In May 2012, my mother-in-law gave us her old car - but we live in Halifax and the car was in Edmonton. So we flew there and drove it all the way back to Halifax. We had great weather and I had a new camera. This is the last part of a series of blog posts about the trip.
(All of the photos are hosted on Flickr - click on any to see bigger versions and browse the full set.)
After several weeks and several thousand kilometres, we were ready to get back home to Halifax. Our campsite in New Brunswick was only a few hours' drive away.
But first I needed coffee.
All through this trip, I had been trying to find the best way to have decent coffee while camping - little Nescafé packets with pre-mixed sugar and milk powder were nifty but not exactly gourmet. I had picked up some nice Italian Illy coffee in Alberta and had used it in a little coffee filter cone over a cup - but I could only pour a little bit of water at a time, and it was difficult to clean properly. I finally found the best solution for camping coffee - or for any coffee, for that matter: Aeropress.
I had been hearing coffee snobs raving about Aeropress, and I liked how simple and elegant it seemed to be. While in Toronto, Shannon had found one for me in the St. Lawrence Market, and this morning was my first opportunity to try it out:
We had been camping for years, but had mostly tried cooking on a campfire, which was fun, but time-consuming and messy and smoky. Our whole experience improved once we started using little alcohol-based camp stoves. They're portable, clean, and easy to set up - and they can boil a pot of water quite quickly.
The Aeropress is an unbelievably simple device - it's essentially a human-powered espresso press. Here are all of the parts:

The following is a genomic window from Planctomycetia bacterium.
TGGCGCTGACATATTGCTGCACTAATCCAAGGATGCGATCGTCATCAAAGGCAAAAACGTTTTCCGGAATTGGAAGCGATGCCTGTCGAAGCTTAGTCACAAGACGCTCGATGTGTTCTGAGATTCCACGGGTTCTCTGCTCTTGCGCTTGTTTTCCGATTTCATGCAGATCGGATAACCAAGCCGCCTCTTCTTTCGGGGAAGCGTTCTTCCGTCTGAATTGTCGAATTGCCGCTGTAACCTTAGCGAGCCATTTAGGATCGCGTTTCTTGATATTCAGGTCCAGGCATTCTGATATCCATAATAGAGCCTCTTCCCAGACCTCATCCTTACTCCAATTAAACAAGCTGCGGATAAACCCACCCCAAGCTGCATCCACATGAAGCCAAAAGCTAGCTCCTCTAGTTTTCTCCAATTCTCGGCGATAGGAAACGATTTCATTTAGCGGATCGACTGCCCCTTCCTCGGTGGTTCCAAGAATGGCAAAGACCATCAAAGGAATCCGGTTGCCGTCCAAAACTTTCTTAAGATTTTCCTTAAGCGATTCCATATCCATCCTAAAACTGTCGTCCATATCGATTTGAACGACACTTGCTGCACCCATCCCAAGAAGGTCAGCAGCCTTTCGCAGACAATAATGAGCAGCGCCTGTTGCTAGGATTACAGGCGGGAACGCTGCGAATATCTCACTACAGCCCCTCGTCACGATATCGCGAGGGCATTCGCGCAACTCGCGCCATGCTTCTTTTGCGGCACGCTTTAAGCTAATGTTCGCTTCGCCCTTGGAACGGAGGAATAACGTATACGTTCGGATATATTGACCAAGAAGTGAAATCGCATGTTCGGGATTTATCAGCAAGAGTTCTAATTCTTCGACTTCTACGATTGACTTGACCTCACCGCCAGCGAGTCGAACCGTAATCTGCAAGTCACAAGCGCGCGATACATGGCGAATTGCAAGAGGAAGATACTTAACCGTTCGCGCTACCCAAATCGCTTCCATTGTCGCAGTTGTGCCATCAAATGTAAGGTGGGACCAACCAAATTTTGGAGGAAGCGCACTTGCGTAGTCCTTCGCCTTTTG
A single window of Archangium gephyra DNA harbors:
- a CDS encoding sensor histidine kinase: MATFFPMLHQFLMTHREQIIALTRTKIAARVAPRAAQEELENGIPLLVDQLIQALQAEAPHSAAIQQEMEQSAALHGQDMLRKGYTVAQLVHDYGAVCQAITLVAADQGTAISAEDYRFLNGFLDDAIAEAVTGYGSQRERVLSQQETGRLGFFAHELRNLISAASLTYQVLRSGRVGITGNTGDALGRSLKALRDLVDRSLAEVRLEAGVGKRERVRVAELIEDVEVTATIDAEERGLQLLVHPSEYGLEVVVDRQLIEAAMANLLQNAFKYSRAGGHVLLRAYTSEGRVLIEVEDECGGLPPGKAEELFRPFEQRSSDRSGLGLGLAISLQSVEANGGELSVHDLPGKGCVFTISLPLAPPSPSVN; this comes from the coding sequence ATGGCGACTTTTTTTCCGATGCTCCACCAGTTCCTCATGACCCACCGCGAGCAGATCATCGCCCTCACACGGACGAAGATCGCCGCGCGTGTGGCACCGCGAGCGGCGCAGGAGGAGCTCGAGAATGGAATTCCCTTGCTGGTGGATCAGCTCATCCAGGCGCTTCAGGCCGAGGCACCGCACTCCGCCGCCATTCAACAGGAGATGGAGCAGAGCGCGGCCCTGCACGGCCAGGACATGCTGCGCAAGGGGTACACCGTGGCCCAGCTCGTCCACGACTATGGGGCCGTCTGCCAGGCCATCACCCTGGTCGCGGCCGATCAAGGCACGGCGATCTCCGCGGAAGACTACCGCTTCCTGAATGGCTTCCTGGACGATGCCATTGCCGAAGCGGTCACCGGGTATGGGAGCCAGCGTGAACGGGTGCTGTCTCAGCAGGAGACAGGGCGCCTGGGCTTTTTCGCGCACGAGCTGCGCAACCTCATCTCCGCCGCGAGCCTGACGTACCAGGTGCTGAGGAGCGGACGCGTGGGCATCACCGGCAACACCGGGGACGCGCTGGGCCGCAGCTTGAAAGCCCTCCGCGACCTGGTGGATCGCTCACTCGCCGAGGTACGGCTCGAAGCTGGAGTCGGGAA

You screw the cap on the big cylinder, put the big cylinder over your cup, put the coffee grounds in, pour in water, stir, wait, and then press the water and coffee through the filter by pushing down with the small cylinder:
Everything is better with a good hot coffee.
Cleanup? The squeegee pressing action cleans the inside automatically. Just unscrew the cap and pop the filter and grounds 'puck' into the nearest garbage or compost bin. So simple and elegant!
This was my first Aeropress, so I just followed the official instructions. Since this is a favourite device for coffee snobs, there are all sorts of different 'recipes' for how to make the best Aeropress coffee. I now use the Aeropress every morning (although I prefer to use the "inverted" method myself).
Anyhow - properly caffeinated, we packed up and drove south towards Nova Scotia. We stopped in Sackville New Brunswick and stretched our legs by walking around the Tantramar Marsh bird sanctuary. We were welcomed back to Nova Scotia by the giant turbines of the Amherst Wind Farm:
As we finally neared Halifax, we noticed billowing dark smoke on the horizon.
Had they gone and blown up the North End again? Would we even have a house to come home to? Well, it turned out to be a large forest fire near Spryfield - making the whole city smell a bit like a camp-fire.
Quite a way to be welcomed home!
|Previous: Road Trip 2012: Quebec||Next: Getting to Gros Morne|